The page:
Punk Rocked.

Would you believe it, once upon a time I was a wannabe actor with stars in my eyes and a lump in my throat... I studied A Level Drama, at Sussex Downs Park College in Eastbourne, two trains away from my sacred sweet little hometown, in unknown territory that I would wake up at 5:35am to get to each day. I studied English Literature, French, Drama and Sociology. I desperately wanted to do Photography, but had already allowed myself one frivolous fun subject of study – Drama – so a second was out of the question. I just lived vicariously through my friends who were brave enough to take arty A Levels and not back them up with a safe academic discipline.
Drama was my outlet – eventually. I wouldn't have known it on my first day. I was running late, lost in a tiny three-storey building, and as far as I knew the entrance to the black box theatre was through the double doors on the Learning Centre ground floor. I ran politely and timidly up to the doors before gently pushing them open; a ring of sixteen year-olds wearing jeans and hoodies sitting on the shiny black floor turned to stare at me as I dithered awkwardly in the doorway. A woman with a sleek dark bob – one off-blonde highlight streak near the front – wearing a massive skirt and stripy shirt plus some decidedly retro beaded jewellery looked up from a heavy folder lying at her knees, fire in her eyes, and spat at me: 'You're late, and the entrance is round the side door. Move.'
I burst into tears as I ran, somewhere between the Law classroom and the Photography corridor, and my many bracelets and bangles (which went all the way up to my elbows and inspired a blog URL) jingled and made me sound like a sniffling reindeer – ludicrous, as reindeer live in the North Pole, so surely they've adapted and never catch a cold. I slid into the circle of students on the floor – literally, my jeans burned my butt as I puffed and panted and hoped nobody had noticed me. I'd adopted a new personality at college in the past week: invisible commuter chick with average grades. A new stance: head down, hands in pockets, lips tight. It was working – I was on top of my homework, I had no needless dramatics, no worries, and... No new friends. It wasn't an ideal personality or stance to be present in a black box theatre twice a week, but oh well.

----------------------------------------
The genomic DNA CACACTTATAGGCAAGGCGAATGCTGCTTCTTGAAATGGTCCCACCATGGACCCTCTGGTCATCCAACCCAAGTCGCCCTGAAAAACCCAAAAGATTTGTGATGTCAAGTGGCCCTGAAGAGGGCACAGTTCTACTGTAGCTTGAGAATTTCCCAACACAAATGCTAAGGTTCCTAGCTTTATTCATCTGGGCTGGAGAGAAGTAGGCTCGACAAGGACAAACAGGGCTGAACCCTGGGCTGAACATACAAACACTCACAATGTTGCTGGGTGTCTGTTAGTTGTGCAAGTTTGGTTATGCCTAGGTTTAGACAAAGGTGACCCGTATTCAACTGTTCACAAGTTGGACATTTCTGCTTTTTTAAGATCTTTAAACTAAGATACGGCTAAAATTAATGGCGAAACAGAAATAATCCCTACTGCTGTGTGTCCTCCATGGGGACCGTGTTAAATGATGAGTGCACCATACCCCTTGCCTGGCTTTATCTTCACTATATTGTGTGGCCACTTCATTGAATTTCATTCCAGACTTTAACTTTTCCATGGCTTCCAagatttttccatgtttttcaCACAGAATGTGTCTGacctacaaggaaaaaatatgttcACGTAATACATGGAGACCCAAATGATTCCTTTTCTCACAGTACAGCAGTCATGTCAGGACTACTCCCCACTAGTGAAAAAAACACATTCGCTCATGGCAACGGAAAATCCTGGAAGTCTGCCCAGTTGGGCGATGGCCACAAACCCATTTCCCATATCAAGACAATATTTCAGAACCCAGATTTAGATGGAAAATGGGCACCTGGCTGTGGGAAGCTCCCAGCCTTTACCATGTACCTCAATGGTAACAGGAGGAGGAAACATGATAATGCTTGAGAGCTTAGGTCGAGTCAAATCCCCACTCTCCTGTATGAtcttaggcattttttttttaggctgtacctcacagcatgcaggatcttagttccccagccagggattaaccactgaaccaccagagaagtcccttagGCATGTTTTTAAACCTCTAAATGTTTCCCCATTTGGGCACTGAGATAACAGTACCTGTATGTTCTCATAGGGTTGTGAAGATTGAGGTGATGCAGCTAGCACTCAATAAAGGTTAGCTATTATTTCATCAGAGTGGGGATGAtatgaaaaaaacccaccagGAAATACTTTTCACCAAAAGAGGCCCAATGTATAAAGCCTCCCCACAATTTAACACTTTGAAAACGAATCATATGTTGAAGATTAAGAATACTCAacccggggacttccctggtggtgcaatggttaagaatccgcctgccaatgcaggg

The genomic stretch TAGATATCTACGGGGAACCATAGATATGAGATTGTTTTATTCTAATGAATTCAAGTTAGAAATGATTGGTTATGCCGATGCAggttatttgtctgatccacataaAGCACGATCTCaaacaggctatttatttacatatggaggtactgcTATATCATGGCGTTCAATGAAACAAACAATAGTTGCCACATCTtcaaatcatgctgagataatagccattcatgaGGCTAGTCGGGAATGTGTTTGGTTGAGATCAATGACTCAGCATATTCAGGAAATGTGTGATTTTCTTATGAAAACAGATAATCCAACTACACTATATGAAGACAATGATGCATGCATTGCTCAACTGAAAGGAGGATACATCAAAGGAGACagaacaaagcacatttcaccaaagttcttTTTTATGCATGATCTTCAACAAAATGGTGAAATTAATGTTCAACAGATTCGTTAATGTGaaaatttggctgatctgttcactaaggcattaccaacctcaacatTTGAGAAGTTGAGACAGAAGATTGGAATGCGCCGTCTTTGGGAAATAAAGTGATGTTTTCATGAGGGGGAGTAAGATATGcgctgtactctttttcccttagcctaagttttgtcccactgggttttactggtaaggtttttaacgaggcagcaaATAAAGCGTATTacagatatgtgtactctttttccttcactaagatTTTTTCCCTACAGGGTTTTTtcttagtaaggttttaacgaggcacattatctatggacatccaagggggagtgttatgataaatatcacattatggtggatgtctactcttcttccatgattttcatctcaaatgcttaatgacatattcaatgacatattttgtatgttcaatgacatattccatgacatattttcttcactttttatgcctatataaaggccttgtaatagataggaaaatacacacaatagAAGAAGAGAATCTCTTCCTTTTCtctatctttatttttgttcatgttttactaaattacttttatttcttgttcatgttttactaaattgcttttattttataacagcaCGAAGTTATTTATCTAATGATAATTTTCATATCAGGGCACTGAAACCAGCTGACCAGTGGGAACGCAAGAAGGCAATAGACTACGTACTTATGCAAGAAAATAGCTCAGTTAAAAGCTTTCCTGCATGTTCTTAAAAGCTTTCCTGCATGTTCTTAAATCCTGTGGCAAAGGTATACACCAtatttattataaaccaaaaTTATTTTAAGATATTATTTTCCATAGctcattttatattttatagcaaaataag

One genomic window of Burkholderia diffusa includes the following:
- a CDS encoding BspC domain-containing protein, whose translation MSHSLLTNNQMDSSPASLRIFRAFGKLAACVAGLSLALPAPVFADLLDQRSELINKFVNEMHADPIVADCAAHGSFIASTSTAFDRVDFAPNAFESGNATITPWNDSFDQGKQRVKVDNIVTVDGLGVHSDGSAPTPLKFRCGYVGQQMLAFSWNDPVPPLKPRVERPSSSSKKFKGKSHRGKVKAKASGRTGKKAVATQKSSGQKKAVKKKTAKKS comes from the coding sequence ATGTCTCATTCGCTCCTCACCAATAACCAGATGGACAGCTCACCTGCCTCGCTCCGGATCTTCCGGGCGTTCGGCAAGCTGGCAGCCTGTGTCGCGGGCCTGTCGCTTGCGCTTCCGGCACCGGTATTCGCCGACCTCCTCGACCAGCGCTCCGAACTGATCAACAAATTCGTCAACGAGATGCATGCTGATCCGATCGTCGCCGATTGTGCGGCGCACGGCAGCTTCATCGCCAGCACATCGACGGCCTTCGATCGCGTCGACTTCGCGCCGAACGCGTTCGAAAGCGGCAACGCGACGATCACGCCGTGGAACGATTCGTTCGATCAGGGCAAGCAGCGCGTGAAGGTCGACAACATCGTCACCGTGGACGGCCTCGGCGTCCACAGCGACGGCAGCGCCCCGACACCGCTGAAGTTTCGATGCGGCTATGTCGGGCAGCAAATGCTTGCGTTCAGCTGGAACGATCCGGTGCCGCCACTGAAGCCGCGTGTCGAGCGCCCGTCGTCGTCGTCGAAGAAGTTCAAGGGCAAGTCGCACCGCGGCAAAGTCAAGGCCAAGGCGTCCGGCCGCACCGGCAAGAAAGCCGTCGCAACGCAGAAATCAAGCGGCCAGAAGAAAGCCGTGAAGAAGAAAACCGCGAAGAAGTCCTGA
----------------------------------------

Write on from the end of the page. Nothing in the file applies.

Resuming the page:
We left the room an hour or so later, bewildered by yet ready for the year ahead. I walked to my French class in the Tyler building, following an armoured boy who I was vaguely aware had sat near me earlier on in the theatre. He became my best friend. He'd pass me notes in French, not in the language just as a distraction from learning the language in class, and partner up with me eagerly in Drama lessons. I was honoured he even looked my way, as he was one of the best actors in class and the coolest guys in the group who hung out in the conservatory. He even had a motorbike, for goodness' sake. He'd actually ask me for girl-related advice quite a lot – nowadays of course, he's swanning about London dating regulation hotties left right and centre, and he hardly ever requires advice, just a shoulder to cry on and an ear to rant at when they turn out to be demented cuckoo birds wearing too much eyeliner. Bless him.
That snappy Drama teacher, sarky Essex girl-turned Royal Holloway graduate dating a genius playwright who refused to buy any clothes from mainstream high street stores, opting instead for pre-owned charity shop bundles, and had a teensy generic star tattoo on her upper arm, the epitome of underage rebellion... She became my idol. I worshipped her; I kissed the ground she walked on, I ordered the coffee she brewed and I read the plays she'd mentioned, even in casual passing, even in utter disdain. I just wanted to be her. I wanted to hang out with her outside lessons – once or twice I even accompanied her round the back of the building when she needed a 'sneaky fucking fag break'. I just stood there and let the smoke waft up my nostrils, coughing subtly over my shoulder and then sucking in the fresh air before turning to face her again as she imparted her infinite wisdom about the world between drags. After my English Lit exam retake I walked into the theatre, into the midst of everyone getting prepped for a performance exam, in a complete daze as I was brimming with certainty that I'd failed Lit again. Nicola locked eyes with me, raised her eyebrows when she saw my panic, and I told her I was sure I'd fucked up. She dropped her many folders and ring binders and pulled me in for a hug, stroking my hair and saying over and over that I couldn't possibly have fucked up – we'd had a few hugs by the end of the year, and they were always just the best possible medicine. I'd never realised that I'd always needed a teacher like her.